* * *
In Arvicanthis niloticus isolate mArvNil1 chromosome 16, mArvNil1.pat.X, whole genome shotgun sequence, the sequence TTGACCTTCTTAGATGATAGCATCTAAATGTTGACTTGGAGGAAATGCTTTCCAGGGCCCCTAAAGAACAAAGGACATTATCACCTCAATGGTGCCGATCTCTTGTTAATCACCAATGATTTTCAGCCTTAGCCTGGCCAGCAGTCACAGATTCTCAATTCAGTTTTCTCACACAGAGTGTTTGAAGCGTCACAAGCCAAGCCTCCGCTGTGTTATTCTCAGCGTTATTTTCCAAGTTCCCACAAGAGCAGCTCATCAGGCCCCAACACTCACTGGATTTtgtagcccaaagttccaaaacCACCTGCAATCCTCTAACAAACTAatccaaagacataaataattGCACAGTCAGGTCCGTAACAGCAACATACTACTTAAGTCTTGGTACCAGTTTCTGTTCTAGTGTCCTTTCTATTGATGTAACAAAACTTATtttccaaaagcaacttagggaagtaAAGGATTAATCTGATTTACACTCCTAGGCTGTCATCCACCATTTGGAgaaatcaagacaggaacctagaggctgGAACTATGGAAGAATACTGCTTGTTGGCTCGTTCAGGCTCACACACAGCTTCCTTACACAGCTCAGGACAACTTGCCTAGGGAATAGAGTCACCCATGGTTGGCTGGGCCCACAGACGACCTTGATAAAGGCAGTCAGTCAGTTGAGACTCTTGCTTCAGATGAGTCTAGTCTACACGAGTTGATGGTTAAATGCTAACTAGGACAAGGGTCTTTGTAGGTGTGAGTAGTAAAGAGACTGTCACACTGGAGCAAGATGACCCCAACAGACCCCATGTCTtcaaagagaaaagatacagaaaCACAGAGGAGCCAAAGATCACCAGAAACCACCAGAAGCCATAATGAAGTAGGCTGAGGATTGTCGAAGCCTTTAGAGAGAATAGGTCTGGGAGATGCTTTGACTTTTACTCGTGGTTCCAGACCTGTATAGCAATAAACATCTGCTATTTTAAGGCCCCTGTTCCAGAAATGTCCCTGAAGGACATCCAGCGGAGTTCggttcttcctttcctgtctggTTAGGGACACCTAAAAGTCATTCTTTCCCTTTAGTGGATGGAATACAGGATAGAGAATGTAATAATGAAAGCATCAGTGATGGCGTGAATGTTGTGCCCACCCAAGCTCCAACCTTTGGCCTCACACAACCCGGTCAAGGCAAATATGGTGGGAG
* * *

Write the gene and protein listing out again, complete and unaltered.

In Arvicanthis niloticus isolate mArvNil1 chromosome 16, mArvNil1.pat.X, whole genome shotgun sequence, the sequence TTGACCTTCTTAGATGATAGCATCTAAATGTTGACTTGGAGGAAATGCTTTCCAGGGCCCCTAAAGAACAAAGGACATTATCACCTCAATGGTGCCGATCTCTTGTTAATCACCAATGATTTTCAGCCTTAGCCTGGCCAGCAGTCACAGATTCTCAATTCAGTTTTCTCACACAGAGTGTTTGAAGCGTCACAAGCCAAGCCTCCGCTGTGTTATTCTCAGCGTTATTTTCCAAGTTCCCACAAGAGCAGCTCATCAGGCCCCAACACTCACTGGATTTtgtagcccaaagttccaaaacCACCTGCAATCCTCTAACAAACTAatccaaagacataaataattGCACAGTCAGGTCCGTAACAGCAACATACTACTTAAGTCTTGGTACCAGTTTCTGTTCTAGTGTCCTTTCTATTGATGTAACAAAACTTATtttccaaaagcaacttagggaagtaAAGGATTAATCTGATTTACACTCCTAGGCTGTCATCCACCATTTGGAgaaatcaagacaggaacctagaggctgGAACTATGGAAGAATACTGCTTGTTGGCTCGTTCAGGCTCACACACAGCTTCCTTACACAGCTCAGGACAACTTGCCTAGGGAATAGAGTCACCCATGGTTGGCTGGGCCCACAGACGACCTTGATAAAGGCAGTCAGTCAGTTGAGACTCTTGCTTCAGATGAGTCTAGTCTACACGAGTTGATGGTTAAATGCTAACTAGGACAAGGGTCTTTGTAGGTGTGAGTAGTAAAGAGACTGTCACACTGGAGCAAGATGACCCCAACAGACCCCATGTCTtcaaagagaaaagatacagaaaCACAGAGGAGCCAAAGATCACCAGAAACCACCAGAAGCCATAATGAAGTAGGCTGAGGATTGTCGAAGCCTTTAGAGAGAATAGGTCTGGGAGATGCTTTGACTTTTACTCGTGGTTCCAGACCTGTATAGCAATAAACATCTGCTATTTTAAGGCCCCTGTTCCAGAAATGTCCCTGAAGGACATCCAGCGGAGTTCggttcttcctttcctgtctggTTAGGGACACCTAAAAGTCATTCTTTCCCTTTAGTGGATGGAATACAGGATAGAGAATGTAATAATGAAAGCATCAGTGATGGCGTGAATGTTGTGCCCACCCAAGCTCCAACCTTTGGCCTCACACAACCCGGTCAAGGCAAATATGGTGGGAG